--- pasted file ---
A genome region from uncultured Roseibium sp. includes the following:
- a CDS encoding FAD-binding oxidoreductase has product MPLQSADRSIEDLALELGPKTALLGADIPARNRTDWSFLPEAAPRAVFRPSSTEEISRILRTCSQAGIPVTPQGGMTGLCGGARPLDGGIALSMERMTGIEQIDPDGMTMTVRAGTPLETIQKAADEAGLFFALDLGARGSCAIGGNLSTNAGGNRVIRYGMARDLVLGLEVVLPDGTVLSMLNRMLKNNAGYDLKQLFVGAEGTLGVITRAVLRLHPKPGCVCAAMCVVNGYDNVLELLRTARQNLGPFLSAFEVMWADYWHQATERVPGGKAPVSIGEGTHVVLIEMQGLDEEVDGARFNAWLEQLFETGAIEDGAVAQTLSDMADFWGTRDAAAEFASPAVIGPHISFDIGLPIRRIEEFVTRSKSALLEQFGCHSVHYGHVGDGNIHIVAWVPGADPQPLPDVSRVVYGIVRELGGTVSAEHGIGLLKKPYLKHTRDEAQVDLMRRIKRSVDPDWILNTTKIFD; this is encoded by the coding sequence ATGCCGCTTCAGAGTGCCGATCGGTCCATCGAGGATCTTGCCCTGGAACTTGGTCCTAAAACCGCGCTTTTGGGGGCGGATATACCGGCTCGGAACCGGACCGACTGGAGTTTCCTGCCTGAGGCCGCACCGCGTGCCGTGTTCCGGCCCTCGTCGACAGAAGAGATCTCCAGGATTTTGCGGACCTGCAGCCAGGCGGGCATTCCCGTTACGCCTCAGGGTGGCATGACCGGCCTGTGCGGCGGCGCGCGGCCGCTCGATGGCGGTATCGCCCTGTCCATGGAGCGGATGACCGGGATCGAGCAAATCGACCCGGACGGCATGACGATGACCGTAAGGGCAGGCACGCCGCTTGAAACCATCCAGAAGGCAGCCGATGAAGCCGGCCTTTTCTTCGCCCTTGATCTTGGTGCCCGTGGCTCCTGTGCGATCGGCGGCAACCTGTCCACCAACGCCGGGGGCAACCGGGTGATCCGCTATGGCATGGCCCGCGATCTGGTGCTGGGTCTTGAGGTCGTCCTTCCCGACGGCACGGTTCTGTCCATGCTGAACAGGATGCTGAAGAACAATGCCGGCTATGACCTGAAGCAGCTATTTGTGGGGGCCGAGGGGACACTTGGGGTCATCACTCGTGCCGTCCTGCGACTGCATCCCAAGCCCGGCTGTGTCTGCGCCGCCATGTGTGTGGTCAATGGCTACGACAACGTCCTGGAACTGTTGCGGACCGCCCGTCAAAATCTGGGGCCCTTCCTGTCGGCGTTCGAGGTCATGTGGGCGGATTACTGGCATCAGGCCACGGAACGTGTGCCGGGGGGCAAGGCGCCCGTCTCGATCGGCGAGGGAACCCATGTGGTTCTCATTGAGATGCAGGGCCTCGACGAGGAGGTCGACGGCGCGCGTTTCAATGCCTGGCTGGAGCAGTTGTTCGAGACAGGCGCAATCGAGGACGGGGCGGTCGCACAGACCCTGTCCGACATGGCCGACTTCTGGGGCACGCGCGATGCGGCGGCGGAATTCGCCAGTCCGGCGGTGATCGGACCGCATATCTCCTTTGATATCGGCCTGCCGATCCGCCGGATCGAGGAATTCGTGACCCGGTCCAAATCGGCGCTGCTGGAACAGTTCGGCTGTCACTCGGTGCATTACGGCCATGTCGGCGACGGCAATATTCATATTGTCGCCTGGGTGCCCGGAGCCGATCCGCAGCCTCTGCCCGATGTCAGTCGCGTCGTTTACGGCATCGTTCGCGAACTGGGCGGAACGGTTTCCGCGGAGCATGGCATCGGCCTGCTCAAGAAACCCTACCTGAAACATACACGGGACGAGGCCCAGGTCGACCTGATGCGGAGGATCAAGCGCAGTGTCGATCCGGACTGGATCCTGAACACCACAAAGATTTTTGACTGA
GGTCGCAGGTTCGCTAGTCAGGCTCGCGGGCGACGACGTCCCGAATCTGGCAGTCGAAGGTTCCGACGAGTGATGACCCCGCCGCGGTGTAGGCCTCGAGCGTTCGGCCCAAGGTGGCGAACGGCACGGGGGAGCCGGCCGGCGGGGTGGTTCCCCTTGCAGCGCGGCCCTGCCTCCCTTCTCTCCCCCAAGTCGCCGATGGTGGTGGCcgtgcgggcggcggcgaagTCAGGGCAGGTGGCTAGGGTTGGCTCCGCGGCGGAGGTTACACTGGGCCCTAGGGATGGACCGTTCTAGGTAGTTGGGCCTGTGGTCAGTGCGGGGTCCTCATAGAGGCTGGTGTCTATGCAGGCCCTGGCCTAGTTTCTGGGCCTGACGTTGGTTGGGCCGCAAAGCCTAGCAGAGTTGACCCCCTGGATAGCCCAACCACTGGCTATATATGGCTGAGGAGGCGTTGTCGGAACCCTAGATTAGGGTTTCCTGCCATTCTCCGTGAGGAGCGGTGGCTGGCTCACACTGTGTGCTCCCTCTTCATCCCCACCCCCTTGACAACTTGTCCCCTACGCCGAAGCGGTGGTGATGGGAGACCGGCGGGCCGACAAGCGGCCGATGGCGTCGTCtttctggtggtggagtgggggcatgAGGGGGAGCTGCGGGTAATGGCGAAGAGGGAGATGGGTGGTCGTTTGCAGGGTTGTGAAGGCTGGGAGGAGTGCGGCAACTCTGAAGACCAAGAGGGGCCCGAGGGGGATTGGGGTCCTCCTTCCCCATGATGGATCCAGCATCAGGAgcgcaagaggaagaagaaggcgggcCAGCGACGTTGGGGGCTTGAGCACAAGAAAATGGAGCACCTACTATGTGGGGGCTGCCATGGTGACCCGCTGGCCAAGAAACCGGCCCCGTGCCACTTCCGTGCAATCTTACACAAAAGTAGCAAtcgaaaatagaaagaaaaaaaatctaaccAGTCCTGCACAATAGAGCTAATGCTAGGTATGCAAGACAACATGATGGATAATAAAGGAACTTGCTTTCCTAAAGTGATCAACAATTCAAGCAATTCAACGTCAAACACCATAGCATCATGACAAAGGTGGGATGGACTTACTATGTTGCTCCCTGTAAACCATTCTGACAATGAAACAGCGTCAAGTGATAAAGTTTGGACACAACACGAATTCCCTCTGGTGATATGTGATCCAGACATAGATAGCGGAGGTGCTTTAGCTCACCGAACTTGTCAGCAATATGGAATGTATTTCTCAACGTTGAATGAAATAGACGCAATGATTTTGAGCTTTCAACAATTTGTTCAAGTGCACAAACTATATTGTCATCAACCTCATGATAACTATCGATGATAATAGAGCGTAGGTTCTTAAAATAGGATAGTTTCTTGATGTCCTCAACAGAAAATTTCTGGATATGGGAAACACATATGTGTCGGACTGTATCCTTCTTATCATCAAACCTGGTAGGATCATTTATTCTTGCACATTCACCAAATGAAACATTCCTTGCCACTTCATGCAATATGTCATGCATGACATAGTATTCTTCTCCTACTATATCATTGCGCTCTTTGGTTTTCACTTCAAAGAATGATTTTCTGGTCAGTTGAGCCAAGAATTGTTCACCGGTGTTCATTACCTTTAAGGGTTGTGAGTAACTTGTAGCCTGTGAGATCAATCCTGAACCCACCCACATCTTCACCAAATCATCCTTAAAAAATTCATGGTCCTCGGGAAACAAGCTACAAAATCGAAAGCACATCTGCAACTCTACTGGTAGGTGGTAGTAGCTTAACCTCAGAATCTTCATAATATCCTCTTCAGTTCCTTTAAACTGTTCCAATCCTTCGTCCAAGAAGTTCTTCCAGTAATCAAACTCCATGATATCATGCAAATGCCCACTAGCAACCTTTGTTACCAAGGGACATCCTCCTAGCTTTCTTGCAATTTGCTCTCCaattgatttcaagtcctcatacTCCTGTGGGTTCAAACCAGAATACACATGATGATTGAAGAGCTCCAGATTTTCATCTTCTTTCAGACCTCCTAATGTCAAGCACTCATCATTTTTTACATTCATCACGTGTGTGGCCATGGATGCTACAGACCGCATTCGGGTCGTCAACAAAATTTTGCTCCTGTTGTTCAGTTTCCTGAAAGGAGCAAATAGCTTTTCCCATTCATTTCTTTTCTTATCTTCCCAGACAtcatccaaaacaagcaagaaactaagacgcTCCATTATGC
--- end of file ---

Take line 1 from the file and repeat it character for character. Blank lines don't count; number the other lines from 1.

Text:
A genome region from uncultured Roseibium sp. includes the following: